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We've been no fans of the Columbus City School District's treatment of charter schools within its boundaries. The district's icy and hostile relationship with charters is the norm when it comes to charter-district ???cooperation??? in Ohio (though people on both sides of the issue are admirably trying to change that fact).?? But while Columbus and other districts continue to fight against charter schools, the Cleveland Metropolitan School District is leading the way in partnering with high-performing charters, making good on promises made as part of the district's academic transformation plan.

As the Cleveland Plain Dealer reports, the district has opened up an application process for more charter schools to be authorized by the district (it currently authorizes three schools).?? The district is also willing to let charter schools lease vacant school buildings at little cost, or share buildings with district schools.

Such collaboration can benefit both sides.?? Ohio law allows districts that authorize or lease facilities to charters to include the test scores of those charter schools in the district's academic results, providing a much-needed performance boost to languishing urban districts (in Cleveland, for example, six of the top ten public schools are charters).?? For charters, a relationship with the district could mean access to back-office services, improved transportation for students, and lower facilities costs.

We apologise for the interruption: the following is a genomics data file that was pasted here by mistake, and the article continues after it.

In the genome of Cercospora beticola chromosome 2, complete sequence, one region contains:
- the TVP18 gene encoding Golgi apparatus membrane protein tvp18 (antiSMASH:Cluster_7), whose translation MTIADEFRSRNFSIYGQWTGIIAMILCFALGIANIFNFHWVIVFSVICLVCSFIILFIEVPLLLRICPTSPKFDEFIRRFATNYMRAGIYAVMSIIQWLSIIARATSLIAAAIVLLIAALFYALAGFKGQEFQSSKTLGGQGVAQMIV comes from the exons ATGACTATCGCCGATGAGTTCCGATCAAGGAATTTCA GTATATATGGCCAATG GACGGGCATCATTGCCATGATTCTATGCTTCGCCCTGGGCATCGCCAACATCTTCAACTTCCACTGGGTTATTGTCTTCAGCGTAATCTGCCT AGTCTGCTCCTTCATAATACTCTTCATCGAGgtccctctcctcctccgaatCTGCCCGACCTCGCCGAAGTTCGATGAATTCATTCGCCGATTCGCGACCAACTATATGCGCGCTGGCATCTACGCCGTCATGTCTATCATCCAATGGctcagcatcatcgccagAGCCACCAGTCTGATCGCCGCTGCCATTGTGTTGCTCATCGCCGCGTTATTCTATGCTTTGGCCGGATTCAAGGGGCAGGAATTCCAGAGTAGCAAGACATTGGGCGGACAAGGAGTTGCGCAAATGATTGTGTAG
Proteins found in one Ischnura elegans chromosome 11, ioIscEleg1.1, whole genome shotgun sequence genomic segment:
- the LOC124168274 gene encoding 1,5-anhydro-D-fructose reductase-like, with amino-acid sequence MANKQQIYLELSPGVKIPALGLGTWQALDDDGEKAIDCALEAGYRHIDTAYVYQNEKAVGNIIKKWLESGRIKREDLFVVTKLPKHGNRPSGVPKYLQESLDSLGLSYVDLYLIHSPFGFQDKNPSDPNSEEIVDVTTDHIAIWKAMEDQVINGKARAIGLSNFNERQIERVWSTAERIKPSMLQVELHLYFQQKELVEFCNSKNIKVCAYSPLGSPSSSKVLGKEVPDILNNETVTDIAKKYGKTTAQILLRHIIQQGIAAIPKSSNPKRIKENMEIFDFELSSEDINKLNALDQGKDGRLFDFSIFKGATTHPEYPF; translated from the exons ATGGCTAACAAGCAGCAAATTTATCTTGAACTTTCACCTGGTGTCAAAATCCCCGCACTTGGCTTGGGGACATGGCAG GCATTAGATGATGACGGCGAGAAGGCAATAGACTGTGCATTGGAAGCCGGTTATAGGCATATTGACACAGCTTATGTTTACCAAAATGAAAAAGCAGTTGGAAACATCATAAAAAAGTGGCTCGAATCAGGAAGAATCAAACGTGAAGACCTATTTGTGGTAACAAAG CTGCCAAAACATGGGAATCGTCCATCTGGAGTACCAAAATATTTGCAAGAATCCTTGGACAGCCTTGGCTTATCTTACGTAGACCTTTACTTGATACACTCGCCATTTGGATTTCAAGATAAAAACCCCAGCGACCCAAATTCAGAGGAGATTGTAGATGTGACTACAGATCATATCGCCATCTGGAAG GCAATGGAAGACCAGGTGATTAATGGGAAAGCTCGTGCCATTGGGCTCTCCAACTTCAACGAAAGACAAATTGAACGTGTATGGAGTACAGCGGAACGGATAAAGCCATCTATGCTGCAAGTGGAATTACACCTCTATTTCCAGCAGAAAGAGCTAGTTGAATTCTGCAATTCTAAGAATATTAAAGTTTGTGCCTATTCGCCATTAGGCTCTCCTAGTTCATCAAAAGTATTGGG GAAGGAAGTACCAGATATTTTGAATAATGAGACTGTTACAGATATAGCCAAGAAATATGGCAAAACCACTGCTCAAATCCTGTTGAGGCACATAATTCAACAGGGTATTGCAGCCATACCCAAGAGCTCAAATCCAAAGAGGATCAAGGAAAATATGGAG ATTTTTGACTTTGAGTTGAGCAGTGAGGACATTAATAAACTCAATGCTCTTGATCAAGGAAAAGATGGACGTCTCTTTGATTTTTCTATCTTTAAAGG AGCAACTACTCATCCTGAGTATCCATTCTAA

These developments might seem small to folks in charter-friendly cities like New York, Denver, New Orleans, the list goes on and on.?? But they mark a major and encouraging change of course in the Buckeye State.?? Let's hope other Ohio districts follow suit.

-Emmy Partin

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